Hitler’s Second Book

(Critical Survey of Contemporary Fiction)

The text has been available in German since 1961, but it has had little impact on readers who know only English. Hence, some historians have continued to argue that Adolf Hitler had only limited foreign policy goals, perhaps nothing more than overthrowing the Versailles treaty.

Hitler’s Second Book: The Unpublished Sequel to Mein Kampf undermines that argument. Hitler elaborates on themes he laid out in Mein Kampf in 1925, when there was little likelihood that he would ever become the head of the German government, but gives greater weight to acquiring land in the east that would provide food and raw materials for a Germany he believed was losing the Darwinist struggle for survival. This Lebensraum (room for life) had great implications for the peoples living in Poland and the Soviet Union, in that they would have to be removed, eliminated, or enslaved; the Jews, who had been singled out in Mein Kampf as parasites, are thus reduced to merely a prominent example of unproductive peoples.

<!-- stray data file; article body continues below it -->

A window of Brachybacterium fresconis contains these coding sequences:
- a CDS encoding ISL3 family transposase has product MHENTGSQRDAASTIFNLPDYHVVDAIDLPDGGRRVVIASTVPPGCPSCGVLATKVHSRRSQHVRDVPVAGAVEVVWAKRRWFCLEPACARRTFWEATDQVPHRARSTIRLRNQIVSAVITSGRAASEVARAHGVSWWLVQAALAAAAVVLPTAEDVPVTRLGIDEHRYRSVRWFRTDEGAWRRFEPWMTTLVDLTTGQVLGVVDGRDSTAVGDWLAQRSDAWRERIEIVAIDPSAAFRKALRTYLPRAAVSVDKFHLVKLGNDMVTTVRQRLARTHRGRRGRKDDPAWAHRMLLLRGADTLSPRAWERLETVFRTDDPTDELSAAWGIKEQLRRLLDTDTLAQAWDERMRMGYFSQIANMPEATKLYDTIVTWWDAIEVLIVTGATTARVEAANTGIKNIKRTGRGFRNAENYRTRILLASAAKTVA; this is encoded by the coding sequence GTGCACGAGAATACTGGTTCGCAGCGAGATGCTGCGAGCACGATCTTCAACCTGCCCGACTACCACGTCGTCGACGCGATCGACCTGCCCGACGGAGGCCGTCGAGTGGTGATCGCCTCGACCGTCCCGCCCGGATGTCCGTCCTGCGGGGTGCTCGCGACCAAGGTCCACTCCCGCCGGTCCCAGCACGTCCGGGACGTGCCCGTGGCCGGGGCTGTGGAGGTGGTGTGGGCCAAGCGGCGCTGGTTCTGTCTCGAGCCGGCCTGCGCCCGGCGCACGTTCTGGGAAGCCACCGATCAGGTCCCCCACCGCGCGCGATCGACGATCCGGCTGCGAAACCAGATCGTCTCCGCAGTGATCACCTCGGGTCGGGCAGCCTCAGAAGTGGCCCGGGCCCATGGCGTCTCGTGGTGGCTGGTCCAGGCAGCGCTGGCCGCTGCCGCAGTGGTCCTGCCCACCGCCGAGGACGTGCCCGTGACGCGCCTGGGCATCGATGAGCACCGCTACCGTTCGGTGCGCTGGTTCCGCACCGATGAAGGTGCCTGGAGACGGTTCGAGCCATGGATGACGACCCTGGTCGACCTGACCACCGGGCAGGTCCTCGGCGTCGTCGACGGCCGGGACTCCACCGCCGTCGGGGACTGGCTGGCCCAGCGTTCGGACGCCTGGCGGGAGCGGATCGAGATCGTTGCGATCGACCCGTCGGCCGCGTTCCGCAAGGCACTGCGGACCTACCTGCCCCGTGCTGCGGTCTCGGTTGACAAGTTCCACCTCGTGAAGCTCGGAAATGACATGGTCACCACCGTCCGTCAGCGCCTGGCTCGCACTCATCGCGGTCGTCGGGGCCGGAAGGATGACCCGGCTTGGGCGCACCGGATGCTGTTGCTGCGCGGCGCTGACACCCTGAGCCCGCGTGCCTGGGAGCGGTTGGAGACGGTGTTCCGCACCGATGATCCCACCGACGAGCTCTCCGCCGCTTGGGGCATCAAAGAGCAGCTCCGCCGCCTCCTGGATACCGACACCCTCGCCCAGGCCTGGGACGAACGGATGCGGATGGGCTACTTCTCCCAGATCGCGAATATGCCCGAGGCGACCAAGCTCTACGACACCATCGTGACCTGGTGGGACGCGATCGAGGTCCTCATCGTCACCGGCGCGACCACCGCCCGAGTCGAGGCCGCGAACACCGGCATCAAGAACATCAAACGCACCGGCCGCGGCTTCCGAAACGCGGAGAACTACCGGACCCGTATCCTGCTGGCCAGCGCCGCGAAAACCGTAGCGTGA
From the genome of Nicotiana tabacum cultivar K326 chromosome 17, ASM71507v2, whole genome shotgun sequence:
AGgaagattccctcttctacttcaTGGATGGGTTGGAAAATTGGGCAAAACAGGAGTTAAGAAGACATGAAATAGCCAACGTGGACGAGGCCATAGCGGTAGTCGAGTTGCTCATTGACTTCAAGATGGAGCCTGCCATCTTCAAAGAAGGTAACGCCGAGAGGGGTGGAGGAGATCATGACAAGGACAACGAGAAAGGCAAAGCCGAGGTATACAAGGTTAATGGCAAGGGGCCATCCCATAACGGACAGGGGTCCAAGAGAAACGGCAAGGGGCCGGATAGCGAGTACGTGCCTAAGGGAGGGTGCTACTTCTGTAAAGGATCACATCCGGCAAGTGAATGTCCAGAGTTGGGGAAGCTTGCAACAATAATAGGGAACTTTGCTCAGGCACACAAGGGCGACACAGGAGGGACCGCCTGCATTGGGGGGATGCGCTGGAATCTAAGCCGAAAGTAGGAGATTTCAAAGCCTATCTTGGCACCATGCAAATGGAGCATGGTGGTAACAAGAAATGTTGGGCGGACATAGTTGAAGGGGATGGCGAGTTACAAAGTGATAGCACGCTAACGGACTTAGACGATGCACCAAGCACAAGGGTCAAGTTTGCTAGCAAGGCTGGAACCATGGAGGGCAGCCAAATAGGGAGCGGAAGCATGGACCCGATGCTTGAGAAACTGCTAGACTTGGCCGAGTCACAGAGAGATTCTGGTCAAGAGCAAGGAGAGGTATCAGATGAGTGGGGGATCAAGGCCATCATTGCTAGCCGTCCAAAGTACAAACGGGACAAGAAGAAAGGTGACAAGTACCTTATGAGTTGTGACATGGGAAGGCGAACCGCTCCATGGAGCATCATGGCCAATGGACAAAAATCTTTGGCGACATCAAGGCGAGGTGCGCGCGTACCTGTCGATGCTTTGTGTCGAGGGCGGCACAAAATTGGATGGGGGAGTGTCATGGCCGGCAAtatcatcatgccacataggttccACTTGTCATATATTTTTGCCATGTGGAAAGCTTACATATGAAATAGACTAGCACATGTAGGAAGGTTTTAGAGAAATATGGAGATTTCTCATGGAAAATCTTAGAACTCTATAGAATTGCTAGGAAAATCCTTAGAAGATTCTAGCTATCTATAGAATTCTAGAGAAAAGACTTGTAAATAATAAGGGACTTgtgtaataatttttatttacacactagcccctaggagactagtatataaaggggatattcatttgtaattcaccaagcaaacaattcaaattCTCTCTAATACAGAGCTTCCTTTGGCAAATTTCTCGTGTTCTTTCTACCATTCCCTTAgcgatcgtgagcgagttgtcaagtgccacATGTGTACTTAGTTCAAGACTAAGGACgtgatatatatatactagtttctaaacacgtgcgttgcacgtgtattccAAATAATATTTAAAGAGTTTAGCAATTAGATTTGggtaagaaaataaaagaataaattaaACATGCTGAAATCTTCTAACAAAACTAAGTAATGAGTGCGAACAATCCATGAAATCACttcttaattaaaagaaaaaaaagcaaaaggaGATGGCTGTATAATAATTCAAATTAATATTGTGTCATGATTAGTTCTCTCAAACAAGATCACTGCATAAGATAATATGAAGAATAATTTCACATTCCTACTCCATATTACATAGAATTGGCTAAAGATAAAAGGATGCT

The bulk of the text is Hitler’s analysis of Germany’s future policies toward England, France, and Italy. He argues at length that the Germans in the South Tyrol have to be sacrificed, just as the borders of 1914 were inadequate to the future needs of Germany. With Italy as an ally, Germany could defeat the Jews and achieve its destiny.

Hitler managed to obscure his racist and militarist philosophies sufficiently to fool German voters, French and British politicians, and even some of his own followers, not to mention modern historians.